Greening Europe? Environmental Issues in Spatial Planning Policies and Instruments

By Leibenath, Markus; Pallagst, Karina M. | The Town Planning Review, March 2003 | Go to article overview

Greening Europe? Environmental Issues in Spatial Planning Policies and Instruments


Leibenath, Markus, Pallagst, Karina M., The Town Planning Review


Spatial development is evolving as a new, though informal, field of political action of the European Union (EU), conceptualised by a variety of framework documents and instruments. Whereas observing the implementation of environmental principles is firmly established in other political fields, the 'greening' of European spatial development policy is yet to be analysed. The European Spatial Developments Perspective (ESDP) and its application process as well as the 'Framework for Action on Sustainable Urban Development' are key elements of our research work, while the main focus of the study is the process of applying environmental principles. The outcome of the study shows that, at least nominally, environmental factors do play a major role in all of the spatial policy instruments investigated. However, they are not yet given sufficient emphasis, something which is also the case for the ESDP itself and that part of its implementation process related to the Community initiative, INTERREG.

Efforts towards attaining a European spatial development policy represent a new Reld of action on the European level. Relevant actors are European Union (EU) member states and the European Commission (EC). The development comprises the documents Europe 2000 (CEC, 1991), Europe 2000+(CEC, 1994), the Communication from the Commission 'Towards an urban agenda in the European Union' (CEC, 1997), the ESDP European Spatial Development Perspective (CEC, 1999), and Sustainable Urban Development in the European Union: A Framework for Action (CEC, 1998). Although urban issues are addressed in the ESDP as well, it takes on a broad approach focusing on the development of the European territory as a whole including urban-rural relations (Atkinson, 2001).

The variety of instruments shows that spatial and urban development is evolving as a new, though informal, Reld of political action of the EU. Since the beginning of the 1970s, many attempts have been made by different environmental policy actors to foster the provision for environmental aspects within EU policies (Wilkinson, 1990). They achieved popularity under the catchword 'greening'. The Amsterdam Treaty of 1997 (Official Journal of the European Communities, 97/C 340/173) takes these attempts into consideration. In Article 2 'a high level of protection and improvement of the quality of the environment' is declared an express aim of the EU. Furthermore it is stated explicitly in Article 6: 'Environmental protection requirements must be integrated into the deRnition and implementation of the Community policies and activities, in particular with a view to promoting sustainable development.'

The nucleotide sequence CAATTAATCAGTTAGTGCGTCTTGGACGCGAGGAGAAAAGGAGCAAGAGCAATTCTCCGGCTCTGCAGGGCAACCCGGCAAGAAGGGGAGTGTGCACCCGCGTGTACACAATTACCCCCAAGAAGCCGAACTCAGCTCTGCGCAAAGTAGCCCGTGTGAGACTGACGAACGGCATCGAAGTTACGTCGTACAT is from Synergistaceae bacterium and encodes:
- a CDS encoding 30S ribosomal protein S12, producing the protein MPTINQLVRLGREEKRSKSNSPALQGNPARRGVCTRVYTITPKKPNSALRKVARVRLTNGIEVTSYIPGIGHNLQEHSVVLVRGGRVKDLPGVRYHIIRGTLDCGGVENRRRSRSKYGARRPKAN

The integration of environmental aspects is Rrmly established in other political Relds like the structural policy of the EU. Under the headline of 'Greening the structural funds' it was agreed in the 'Guidelines for Structural Fund Programmes' that for the programming period 2000-2006 environmental aspects have to be taken into account in implementing measures in the framework of the structural funds. Accordingly, Shutt et al. (2002) point out the growing importance of sustainable development in the framework of the structural funds. Or more accurately, they claim in parentheses that this might be no more than a nominal commitment.

Spatial and urban policy as well as environmental policy aim at improving environmental and living conditions. However, both policy Relds are following different paths to achieve this (van der Gun and de Roo, 1994). On the European level, coordination in both Relds turns out to be different and complex. This is due to the varied and interrelated groups of participants in the structure of a multi-level system. Such a system is characterised by a multitude of heterogeneous actors, whose relations are based more on the exchange of information than on mechanisms of control, and shared decision making processes (Benz, 1998). It might be concluded that in a system as complex as the one mentioned above, single topical issues like, for example, environmental aspects might lose their relevance during the process of implementation. …

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